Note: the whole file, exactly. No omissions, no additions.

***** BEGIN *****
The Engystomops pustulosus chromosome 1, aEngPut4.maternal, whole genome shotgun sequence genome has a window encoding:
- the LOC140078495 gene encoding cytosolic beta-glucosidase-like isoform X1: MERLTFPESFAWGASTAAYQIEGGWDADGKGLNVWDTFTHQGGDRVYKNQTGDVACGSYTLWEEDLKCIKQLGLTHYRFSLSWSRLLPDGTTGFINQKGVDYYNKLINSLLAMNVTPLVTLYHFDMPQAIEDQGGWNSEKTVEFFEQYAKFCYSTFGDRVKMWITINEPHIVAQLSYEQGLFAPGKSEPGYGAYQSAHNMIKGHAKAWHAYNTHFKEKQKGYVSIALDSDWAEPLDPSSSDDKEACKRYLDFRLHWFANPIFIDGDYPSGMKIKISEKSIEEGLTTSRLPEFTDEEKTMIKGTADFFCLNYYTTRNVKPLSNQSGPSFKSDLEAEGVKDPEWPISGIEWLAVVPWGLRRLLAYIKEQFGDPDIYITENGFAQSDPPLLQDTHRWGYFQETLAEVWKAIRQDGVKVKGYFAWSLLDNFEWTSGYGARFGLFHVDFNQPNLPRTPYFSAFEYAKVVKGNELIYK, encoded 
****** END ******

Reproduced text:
The Engystomops pustulosus chromosome 1, aEngPut4.maternal, whole genome shotgun sequence genome has a window encoding:
- the LOC140078495 gene encoding cytosolic beta-glucosidase-like isoform X1: MERLTFPESFAWGASTAAYQIEGGWDADGKGLNVWDTFTHQGGDRVYKNQTGDVACGSYTLWEEDLKCIKQLGLTHYRFSLSWSRLLPDGTTGFINQKGVDYYNKLINSLLAMNVTPLVTLYHFDMPQAIEDQGGWNSEKTVEFFEQYAKFCYSTFGDRVKMWITINEPHIVAQLSYEQGLFAPGKSEPGYGAYQSAHNMIKGHAKAWHAYNTHFKEKQKGYVSIALDSDWAEPLDPSSSDDKEACKRYLDFRLHWFANPIFIDGDYPSGMKIKISEKSIEEGLTTSRLPEFTDEEKTMIKGTADFFCLNYYTTRNVKPLSNQSGPSFKSDLEAEGVKDPEWPISGIEWLAVVPWGLRRLLAYIKEQFGDPDIYITENGFAQSDPPLLQDTHRWGYFQETLAEVWKAIRQDGVKVKGYFAWSLLDNFEWTSGYGARFGLFHVDFNQPNLPRTPYFSAFEYAKVVKGNELIYK, encoded 